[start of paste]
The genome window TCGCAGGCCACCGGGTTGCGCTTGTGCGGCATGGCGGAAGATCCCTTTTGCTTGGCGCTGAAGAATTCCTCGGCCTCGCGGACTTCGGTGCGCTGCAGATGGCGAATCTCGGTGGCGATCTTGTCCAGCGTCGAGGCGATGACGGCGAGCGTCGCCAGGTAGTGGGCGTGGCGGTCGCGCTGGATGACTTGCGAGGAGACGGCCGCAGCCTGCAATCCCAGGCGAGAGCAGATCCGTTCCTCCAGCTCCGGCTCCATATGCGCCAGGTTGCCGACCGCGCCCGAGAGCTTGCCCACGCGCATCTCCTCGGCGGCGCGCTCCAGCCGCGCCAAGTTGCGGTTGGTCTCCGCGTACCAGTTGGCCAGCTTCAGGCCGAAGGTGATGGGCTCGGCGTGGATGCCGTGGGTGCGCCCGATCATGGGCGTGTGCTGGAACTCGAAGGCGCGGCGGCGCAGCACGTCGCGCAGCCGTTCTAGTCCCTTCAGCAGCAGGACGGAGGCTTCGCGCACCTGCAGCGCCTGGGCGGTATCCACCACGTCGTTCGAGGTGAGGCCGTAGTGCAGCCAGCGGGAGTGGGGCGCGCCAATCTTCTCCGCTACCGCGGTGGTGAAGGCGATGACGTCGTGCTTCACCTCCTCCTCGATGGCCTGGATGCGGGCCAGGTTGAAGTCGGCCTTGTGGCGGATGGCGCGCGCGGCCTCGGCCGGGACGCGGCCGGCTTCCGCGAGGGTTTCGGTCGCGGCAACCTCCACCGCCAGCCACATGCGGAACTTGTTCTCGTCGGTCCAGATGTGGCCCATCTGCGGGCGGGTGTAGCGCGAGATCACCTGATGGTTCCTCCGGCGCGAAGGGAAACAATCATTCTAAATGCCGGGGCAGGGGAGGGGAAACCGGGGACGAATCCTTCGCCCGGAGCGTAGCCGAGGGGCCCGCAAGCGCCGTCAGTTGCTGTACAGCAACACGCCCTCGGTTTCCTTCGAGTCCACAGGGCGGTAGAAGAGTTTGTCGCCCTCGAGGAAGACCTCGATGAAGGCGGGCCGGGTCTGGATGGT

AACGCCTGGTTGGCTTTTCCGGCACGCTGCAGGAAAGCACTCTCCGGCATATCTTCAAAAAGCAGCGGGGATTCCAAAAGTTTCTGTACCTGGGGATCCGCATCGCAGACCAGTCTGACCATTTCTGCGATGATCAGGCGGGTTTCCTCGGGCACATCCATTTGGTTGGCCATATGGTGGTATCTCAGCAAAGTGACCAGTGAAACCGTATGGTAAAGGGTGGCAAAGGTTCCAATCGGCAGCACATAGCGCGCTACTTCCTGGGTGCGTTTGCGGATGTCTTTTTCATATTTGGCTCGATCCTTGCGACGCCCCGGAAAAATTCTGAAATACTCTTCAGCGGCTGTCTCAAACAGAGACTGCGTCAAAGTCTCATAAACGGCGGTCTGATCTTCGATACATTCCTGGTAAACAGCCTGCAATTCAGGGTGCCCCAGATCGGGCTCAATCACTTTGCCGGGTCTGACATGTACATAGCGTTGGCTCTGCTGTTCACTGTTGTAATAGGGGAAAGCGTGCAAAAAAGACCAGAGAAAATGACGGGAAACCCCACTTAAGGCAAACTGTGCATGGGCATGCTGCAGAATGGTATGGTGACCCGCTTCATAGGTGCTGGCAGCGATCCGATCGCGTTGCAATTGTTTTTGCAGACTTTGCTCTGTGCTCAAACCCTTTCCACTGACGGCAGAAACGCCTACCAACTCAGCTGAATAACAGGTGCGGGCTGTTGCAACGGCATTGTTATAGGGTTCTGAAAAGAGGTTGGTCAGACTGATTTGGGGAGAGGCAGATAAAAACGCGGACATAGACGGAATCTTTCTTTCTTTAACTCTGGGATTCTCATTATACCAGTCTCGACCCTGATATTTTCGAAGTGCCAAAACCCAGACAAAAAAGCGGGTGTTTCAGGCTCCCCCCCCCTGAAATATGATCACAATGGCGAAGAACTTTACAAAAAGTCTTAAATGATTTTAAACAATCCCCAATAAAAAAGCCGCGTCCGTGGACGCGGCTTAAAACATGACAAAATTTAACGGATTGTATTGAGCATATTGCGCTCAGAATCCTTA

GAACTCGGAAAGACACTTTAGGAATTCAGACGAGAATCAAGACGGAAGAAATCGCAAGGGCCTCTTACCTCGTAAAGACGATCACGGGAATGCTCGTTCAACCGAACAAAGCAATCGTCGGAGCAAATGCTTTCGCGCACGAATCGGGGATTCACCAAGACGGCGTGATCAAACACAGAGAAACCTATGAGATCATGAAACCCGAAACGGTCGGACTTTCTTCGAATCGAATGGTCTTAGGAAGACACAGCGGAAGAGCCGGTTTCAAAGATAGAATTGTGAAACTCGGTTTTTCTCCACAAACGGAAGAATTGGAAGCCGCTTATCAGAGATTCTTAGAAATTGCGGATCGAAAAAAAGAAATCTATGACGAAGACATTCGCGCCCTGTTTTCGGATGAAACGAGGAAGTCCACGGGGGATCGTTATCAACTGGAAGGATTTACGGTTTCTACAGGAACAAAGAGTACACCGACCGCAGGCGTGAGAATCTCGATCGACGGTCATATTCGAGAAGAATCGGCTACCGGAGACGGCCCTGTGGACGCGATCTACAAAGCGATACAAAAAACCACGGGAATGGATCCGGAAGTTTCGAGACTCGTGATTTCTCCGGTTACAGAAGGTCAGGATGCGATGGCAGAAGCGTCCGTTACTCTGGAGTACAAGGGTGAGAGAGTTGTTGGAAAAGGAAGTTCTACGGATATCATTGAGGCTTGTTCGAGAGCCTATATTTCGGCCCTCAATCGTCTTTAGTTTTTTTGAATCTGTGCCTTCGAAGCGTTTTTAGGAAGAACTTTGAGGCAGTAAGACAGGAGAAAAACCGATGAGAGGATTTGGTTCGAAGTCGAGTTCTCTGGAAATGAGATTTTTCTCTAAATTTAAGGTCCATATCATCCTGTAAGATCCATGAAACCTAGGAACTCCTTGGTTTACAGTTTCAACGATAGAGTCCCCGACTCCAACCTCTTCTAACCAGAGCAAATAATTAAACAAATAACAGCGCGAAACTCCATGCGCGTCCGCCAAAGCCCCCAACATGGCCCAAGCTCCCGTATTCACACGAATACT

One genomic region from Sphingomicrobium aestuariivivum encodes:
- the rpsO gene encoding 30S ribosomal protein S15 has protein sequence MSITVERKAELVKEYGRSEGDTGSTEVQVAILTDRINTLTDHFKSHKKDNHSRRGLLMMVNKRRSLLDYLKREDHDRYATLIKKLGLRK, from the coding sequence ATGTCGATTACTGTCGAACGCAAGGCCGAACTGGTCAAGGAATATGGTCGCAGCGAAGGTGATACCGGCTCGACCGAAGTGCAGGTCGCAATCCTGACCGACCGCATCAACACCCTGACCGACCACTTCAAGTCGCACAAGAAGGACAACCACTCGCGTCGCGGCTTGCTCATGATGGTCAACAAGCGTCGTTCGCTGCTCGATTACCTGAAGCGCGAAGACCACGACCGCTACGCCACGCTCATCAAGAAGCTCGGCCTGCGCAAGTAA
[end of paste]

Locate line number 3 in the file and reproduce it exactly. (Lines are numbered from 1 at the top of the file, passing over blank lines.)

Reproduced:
GAACTCGGAAAGACACTTTAGGAATTCAGACGAGAATCAAGACGGAAGAAATCGCAAGGGCCTCTTACCTCGTAAAGACGATCACGGGAATGCTCGTTCAACCGAACAAAGCAATCGTCGGAGCAAATGCTTTCGCGCACGAATCGGGGATTCACCAAGACGGCGTGATCAAACACAGAGAAACCTATGAGATCATGAAACCCGAAACGGTCGGACTTTCTTCGAATCGAATGGTCTTAGGAAGACACAGCGGAAGAGCCGGTTTCAAAGATAGAATTGTGAAACTCGGTTTTTCTCCACAAACGGAAGAATTGGAAGCCGCTTATCAGAGATTCTTAGAAATTGCGGATCGAAAAAAAGAAATCTATGACGAAGACATTCGCGCCCTGTTTTCGGATGAAACGAGGAAGTCCACGGGGGATCGTTATCAACTGGAAGGATTTACGGTTTCTACAGGAACAAAGAGTACACCGACCGCAGGCGTGAGAATCTCGATCGACGGTCATATTCGAGAAGAATCGGCTACCGGAGACGGCCCTGTGGACGCGATCTACAAAGCGATACAAAAAACCACGGGAATGGATCCGGAAGTTTCGAGACTCGTGATTTCTCCGGTTACAGAAGGTCAGGATGCGATGGCAGAAGCGTCCGTTACTCTGGAGTACAAGGGTGAGAGAGTTGTTGGAAAAGGAAGTTCTACGGATATCATTGAGGCTTGTTCGAGAGCCTATATTTCGGCCCTCAATCGTCTTTAGTTTTTTTGAATCTGTGCCTTCGAAGCGTTTTTAGGAAGAACTTTGAGGCAGTAAGACAGGAGAAAAACCGATGAGAGGATTTGGTTCGAAGTCGAGTTCTCTGGAAATGAGATTTTTCTCTAAATTTAAGGTCCATATCATCCTGTAAGATCCATGAAACCTAGGAACTCCTTGGTTTACAGTTTCAACGATAGAGTCCCCGACTCCAACCTCTTCTAACCAGAGCAAATAATTAAACAAATAACAGCGCGAAACTCCATGCGCGTCCGCCAAAGCCCCCAACATGGCCCAAGCTCCCGTATTCACACGAATACT